Racial Differences in the Impact of Participating in Advanced Placement Programs on Educational and Labor Market Outcomes

Article excerpt

The Advanced Placement (AP) program, sponsored by The College Board, is a multi-disciplinary program designed to provide students with the opportunity to learn exciting subjects in innovative ways and gain college credit, while in high school, for demonstrated mastery in particular fields of study. During the past fifty years, there has been an increasing number of students and schools that have participated in the AP program. For instance, in 1956, there were only 104 schools, 1,229 students, and 130 colleges and universities participating in the AP program. In 2006, approximately 16,000 schools, 1,339,282 students, and 3,638 colleges and universities participated in the AP program (The College Board, 2006a). With the increasing number of participants and educational institutions, the AP program has also grown and expanded to incorporate increasingly more diverse learning opportunities. In fact, today, the AP program has more than thirty different courses covering various subjects, including but not limited to computer science, Spanish literature, and environmental science.

In light of the continued success and development of the AP program (Johnson, 2004; Paige, 2004), the benefits of participating in AP programs on educational outcomes have been examined and reported (Santoli, 2002). For example, Morgan and Ramist (1998), in their study involving 21 colleges, found that students who had placed out of an introductory course because of their AP exam scores earned higher average course grades on the second, third, fourth, and in some cases, fifth course in the college curriculum than did students who took the introductory course. In a follow-up study, based on data from approximately 11 colleges and universities, Morgan and Maneckshana (2000) discovered that students who scored higher on the AP Calculus AB exam were more likely to graduate in four years or less and earn higher overall grade point averages than did students who scored lower on the AP Calculus AB exam. In another comprehensive study exploring educational outcomes, involving nearly 4,000 students spanning approximately 30 years, Bleske-Rechek, Lubinski, and Bendow (2004) found that students who participated in AP programs were more likely than students who did not participate in AP programs to convey higher levels of satisfaction with their high school experiences and earn a master's degree or higher. Overall, Bleske-Rechek et al.'s findings indicated that AP programs positively impact students' perceptions of high school as well as their long-term educational outcomes. Summarizing the primary findings in their study, Bleske-Rechek et al. noted: "[T]hrough self-selection or something intrinsic to the AP program itself, AP involvement is a positive predictor of educational success and satisfaction for intellectually talented youth" (p. 219).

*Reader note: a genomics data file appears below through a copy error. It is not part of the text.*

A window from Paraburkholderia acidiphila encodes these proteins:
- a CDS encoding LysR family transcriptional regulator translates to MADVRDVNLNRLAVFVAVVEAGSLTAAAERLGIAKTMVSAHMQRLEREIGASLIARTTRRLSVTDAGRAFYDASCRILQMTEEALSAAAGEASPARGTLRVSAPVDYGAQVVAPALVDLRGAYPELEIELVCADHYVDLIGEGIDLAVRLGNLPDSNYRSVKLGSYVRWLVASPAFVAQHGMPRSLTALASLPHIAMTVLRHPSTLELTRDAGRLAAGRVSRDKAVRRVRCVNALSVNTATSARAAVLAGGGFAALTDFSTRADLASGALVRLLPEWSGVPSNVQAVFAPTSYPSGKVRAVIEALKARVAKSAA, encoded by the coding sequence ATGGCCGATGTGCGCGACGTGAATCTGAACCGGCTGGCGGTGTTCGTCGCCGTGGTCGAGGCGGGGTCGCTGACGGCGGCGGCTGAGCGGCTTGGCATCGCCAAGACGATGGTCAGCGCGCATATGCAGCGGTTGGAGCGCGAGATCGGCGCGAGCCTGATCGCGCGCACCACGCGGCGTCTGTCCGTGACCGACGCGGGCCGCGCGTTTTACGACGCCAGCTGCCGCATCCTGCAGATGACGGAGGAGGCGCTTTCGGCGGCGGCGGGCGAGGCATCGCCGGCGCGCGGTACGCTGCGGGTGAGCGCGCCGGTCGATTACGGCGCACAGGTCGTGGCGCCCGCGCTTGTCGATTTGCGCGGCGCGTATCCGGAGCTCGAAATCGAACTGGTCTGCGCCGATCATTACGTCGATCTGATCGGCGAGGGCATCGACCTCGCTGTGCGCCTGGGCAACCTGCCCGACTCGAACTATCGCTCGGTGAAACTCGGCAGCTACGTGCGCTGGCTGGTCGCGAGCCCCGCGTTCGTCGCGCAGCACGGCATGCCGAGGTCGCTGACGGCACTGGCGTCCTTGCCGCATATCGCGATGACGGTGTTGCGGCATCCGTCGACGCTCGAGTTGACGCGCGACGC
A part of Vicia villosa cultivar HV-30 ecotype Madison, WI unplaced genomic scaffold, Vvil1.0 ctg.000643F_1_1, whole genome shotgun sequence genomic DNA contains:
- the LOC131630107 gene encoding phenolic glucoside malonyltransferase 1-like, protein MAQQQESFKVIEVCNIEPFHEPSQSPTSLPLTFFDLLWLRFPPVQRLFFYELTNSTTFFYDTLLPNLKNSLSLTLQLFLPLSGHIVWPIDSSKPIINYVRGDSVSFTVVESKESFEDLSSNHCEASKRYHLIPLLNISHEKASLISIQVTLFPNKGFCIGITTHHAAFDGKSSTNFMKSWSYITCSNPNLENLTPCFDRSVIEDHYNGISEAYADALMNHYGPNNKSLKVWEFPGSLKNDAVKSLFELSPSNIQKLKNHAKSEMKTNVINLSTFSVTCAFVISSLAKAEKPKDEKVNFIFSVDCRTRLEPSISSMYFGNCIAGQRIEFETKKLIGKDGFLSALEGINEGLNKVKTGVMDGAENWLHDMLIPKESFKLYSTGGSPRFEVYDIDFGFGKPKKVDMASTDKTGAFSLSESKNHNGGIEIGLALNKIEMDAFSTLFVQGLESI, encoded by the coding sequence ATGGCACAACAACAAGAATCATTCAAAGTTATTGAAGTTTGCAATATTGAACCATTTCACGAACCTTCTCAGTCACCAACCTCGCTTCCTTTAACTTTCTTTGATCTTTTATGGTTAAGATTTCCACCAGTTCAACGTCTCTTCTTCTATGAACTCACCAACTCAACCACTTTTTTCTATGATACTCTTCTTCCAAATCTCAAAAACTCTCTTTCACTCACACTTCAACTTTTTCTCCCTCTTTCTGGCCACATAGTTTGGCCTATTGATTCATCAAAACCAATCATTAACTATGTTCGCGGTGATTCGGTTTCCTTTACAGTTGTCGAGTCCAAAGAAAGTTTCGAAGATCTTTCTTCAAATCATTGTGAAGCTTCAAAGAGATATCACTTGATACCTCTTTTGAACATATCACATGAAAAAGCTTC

Research and data have also indicated that racial and ethnic minority students in K-12 school settings were disproportionately represented in AP programs and scored lower on AP exams than their White peers (The College Board, 2004; 2006b; Venkateswaran, 2004). For example, Klopfenstein (2004) found that African American and Hispanic students in Texas, who were more likely to come from low-income families, were not as likely to participate in AP programs when compared to White students. Moreover, Solorzano and Ornelas (2002, 2004) conducted state-level analyses of California high schools and found that African American, Hispanic, and Chicana/Latina students were underrepresented in AP programs. Ndura, Robinson, and Ochs (2003), analyzing data from a school district located in the western part of the United States, also concluded that African American and Hispanic students were underrepresented in AP programs and that the most salient variable impacting this trend was their socioeconomic status. According to data from The College Board (2006b), during 2006, African Americans scored an average of 2 on all AP exams, which were the lowest overall average of any racial group; White students scored an average of 3 during the same time period. …


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